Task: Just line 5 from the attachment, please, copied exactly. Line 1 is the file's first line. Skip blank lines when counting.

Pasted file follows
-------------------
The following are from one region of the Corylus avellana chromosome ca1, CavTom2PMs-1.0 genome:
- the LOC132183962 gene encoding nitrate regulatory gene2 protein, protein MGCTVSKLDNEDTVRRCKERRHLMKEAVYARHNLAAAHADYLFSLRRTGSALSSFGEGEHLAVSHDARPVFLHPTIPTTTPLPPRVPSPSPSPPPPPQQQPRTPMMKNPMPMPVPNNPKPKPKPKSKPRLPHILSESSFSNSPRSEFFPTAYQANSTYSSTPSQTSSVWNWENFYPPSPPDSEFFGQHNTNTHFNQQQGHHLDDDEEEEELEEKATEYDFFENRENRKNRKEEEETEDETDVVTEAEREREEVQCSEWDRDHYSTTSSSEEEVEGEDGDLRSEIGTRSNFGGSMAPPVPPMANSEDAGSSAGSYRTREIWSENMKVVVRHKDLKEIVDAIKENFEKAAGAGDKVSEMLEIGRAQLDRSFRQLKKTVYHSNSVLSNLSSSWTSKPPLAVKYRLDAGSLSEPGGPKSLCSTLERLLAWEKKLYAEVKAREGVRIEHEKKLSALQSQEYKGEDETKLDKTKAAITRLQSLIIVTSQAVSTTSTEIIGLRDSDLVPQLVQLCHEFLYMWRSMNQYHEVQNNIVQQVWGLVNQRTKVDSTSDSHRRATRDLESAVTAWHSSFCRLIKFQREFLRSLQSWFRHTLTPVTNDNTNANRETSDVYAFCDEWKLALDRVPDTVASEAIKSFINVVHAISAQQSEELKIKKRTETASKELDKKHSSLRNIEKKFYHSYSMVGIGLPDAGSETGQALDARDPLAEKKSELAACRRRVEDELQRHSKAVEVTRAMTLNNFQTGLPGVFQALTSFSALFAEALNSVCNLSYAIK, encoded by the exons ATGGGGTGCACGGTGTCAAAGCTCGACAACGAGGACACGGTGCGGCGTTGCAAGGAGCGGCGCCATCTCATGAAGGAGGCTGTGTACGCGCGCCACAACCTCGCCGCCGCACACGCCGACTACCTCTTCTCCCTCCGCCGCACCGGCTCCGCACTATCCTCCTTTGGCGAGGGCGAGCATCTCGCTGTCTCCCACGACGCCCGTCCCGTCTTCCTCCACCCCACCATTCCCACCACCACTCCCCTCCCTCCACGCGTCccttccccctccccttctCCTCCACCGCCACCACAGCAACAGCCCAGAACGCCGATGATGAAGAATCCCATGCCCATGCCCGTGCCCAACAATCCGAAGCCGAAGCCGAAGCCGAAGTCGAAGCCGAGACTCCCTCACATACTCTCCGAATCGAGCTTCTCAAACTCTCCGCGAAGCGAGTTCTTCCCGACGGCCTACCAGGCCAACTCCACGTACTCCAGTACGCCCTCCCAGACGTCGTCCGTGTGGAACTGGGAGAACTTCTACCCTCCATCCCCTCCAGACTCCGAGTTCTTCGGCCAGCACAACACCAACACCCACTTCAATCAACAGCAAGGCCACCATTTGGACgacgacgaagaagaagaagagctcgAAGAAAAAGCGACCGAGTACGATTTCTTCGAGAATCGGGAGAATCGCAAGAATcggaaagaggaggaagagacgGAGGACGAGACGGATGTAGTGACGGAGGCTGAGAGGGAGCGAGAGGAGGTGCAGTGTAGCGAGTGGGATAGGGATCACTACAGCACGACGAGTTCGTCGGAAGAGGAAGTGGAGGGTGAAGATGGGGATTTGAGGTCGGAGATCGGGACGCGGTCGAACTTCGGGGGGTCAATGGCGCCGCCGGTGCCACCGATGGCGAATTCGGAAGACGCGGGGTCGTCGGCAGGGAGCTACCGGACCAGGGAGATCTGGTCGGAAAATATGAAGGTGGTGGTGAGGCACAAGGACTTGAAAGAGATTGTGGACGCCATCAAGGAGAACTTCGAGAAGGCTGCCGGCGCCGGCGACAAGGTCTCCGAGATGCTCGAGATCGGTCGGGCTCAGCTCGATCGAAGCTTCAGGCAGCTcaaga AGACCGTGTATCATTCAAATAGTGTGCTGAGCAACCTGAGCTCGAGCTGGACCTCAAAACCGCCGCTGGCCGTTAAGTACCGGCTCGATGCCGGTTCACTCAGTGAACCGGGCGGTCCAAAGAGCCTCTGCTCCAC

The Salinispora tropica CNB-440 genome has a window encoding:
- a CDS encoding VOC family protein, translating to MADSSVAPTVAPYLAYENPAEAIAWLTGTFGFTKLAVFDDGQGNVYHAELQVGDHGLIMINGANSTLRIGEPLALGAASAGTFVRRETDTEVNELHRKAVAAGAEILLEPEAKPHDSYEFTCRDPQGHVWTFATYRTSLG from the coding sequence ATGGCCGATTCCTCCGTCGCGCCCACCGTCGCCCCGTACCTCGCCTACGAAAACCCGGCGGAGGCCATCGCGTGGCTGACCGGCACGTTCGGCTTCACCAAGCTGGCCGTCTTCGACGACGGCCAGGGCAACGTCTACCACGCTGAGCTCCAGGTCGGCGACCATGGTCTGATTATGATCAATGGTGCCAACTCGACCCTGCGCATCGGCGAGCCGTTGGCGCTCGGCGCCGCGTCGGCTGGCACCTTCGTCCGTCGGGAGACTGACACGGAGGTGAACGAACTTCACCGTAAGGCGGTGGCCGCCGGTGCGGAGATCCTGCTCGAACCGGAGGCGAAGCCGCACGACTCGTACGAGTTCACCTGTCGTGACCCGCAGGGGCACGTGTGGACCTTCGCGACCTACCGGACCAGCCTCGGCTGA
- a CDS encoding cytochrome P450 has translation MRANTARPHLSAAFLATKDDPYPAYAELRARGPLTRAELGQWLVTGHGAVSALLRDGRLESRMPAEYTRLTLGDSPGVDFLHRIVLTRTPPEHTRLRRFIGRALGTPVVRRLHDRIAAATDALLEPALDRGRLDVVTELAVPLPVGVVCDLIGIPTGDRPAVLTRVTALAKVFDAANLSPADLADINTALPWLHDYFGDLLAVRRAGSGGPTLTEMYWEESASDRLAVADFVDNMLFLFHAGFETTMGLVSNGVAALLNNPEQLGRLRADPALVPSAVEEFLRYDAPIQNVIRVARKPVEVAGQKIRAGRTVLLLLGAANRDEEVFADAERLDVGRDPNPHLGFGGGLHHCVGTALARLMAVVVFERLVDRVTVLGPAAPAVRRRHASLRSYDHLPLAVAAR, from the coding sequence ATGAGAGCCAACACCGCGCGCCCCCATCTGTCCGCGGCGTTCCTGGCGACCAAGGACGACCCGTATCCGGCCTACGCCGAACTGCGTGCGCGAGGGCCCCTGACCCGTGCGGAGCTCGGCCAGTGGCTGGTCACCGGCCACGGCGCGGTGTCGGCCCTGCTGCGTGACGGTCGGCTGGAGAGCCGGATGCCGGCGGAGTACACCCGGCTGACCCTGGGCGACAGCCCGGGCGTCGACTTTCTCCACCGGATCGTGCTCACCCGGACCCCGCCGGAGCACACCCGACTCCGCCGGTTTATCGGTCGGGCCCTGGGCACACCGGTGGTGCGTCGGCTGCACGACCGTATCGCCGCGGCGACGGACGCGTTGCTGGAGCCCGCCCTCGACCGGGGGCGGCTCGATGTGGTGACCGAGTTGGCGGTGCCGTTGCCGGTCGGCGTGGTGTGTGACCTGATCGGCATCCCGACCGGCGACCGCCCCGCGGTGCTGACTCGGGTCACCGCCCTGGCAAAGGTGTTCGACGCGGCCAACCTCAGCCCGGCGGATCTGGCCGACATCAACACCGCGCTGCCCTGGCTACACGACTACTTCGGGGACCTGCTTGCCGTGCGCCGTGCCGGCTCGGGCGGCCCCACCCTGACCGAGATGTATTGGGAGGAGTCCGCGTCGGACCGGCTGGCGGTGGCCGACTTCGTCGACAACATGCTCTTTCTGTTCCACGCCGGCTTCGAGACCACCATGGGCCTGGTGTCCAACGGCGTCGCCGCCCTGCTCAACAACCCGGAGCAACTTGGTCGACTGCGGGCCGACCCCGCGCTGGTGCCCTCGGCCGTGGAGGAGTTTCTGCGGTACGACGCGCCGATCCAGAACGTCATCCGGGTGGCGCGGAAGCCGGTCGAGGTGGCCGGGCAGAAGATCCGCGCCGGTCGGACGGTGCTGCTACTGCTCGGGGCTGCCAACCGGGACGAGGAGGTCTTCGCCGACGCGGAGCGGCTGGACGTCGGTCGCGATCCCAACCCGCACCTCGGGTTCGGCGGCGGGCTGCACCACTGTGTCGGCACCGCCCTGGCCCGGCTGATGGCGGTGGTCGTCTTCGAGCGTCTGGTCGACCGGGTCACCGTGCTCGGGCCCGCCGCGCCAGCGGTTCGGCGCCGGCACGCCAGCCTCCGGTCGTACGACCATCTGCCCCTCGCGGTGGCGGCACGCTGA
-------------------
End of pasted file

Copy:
- a CDS encoding cytochrome P450 has translation MRANTARPHLSAAFLATKDDPYPAYAELRARGPLTRAELGQWLVTGHGAVSALLRDGRLESRMPAEYTRLTLGDSPGVDFLHRIVLTRTPPEHTRLRRFIGRALGTPVVRRLHDRIAAATDALLEPALDRGRLDVVTELAVPLPVGVVCDLIGIPTGDRPAVLTRVTALAKVFDAANLSPADLADINTALPWLHDYFGDLLAVRRAGSGGPTLTEMYWEESASDRLAVADFVDNMLFLFHAGFETTMGLVSNGVAALLNNPEQLGRLRADPALVPSAVEEFLRYDAPIQNVIRVARKPVEVAGQKIRAGRTVLLLLGAANRDEEVFADAERLDVGRDPNPHLGFGGGLHHCVGTALARLMAVVVFERLVDRVTVLGPAAPAVRRRHASLRSYDHLPLAVAAR, from the coding sequence ATGAGAGCCAACACCGCGCGCCCCCATCTGTCCGCGGCGTTCCTGGCGACCAAGGACGACCCGTATCCGGCCTACGCCGAACTGCGTGCGCGAGGGCCCCTGACCCGTGCGGAGCTCGGCCAGTGGCTGGTCACCGGCCACGGCGCGGTGTCGGCCCTGCTGCGTGACGGTCGGCTGGAGAGCCGGATGCCGGCGGAGTACACCCGGCTGACCCTGGGCGACAGCCCGGGCGTCGACTTTCTCCACCGGATCGTGCTCACCCGGACCCCGCCGGAGCACACCCGACTCCGCCGGTTTATCGGTCGGGCCCTGGGCACACCGGTGGTGCGTCGGCTGCACGACCGTATCGCCGCGGCGACGGACGCGTTGCTGGAGCCCGCCCTCGACCGGGGGCGGCTCGATGTGGTGACCGAGTTGGCGGTGCCGTTGCCGGTCGGCGTGGTGTGTGACCTGATCGGCATCCCGACCGGCGACCGCCCCGCGGTGCTGACTCGGGTCACCGCCCTGGCAAAGGTGTTCGACGCGGCCAACCTCAGCCCGGCGGATCTGGCCGACATCAACACCGCGCTGCCCTGGCTACACGACTACTTCGGGGACCTGCTTGCCGTGCGCCGTGCCGGCTCGGGCGGCCCCACCCTGACCGAGATGTATTGGGAGGAGTCCGCGTCGGACCGGCTGGCGGTGGCCGACTTCGTCGACAACATGCTCTTTCTGTTCCACGCCGGCTTCGAGACCACCATGGGCCTGGTGTCCAACGGCGTCGCCGCCCTGCTCAACAACCCGGAGCAACTTGGTCGACTGCGGGCCGACCCCGCGCTGGTGCCCTCGGCCGTGGAGGAGTTTCTGCGGTACGACGCGCCGATCCAGAACGTCATCCGGGTGGCGCGGAAGCCGGTCGAGGTGGCCGGGCAGAAGATCCGCGCCGGTCGGACGGTGCTGCTACTGCTCGGGGCTGCCAACCGGGACGAGGAGGTCTTCGCCGACGCGGAGCGGCTGGACGTCGGTCGCGATCCCAACCCGCACCTCGGGTTCGGCGGCGGGCTGCACCACTGTGTCGGCACCGCCCTGGCCCGGCTGATGGCGGTGGTCGTCTTCGAGCGTCTGGTCGACCGGGTCACCGTGCTCGGGCCCGCCGCGCCAGCGGTTCGGCGCCGGCACGCCAGCCTCCGGTCGTACGACCATCTGCCCCTCGCGGTGGCGGCACGCTGA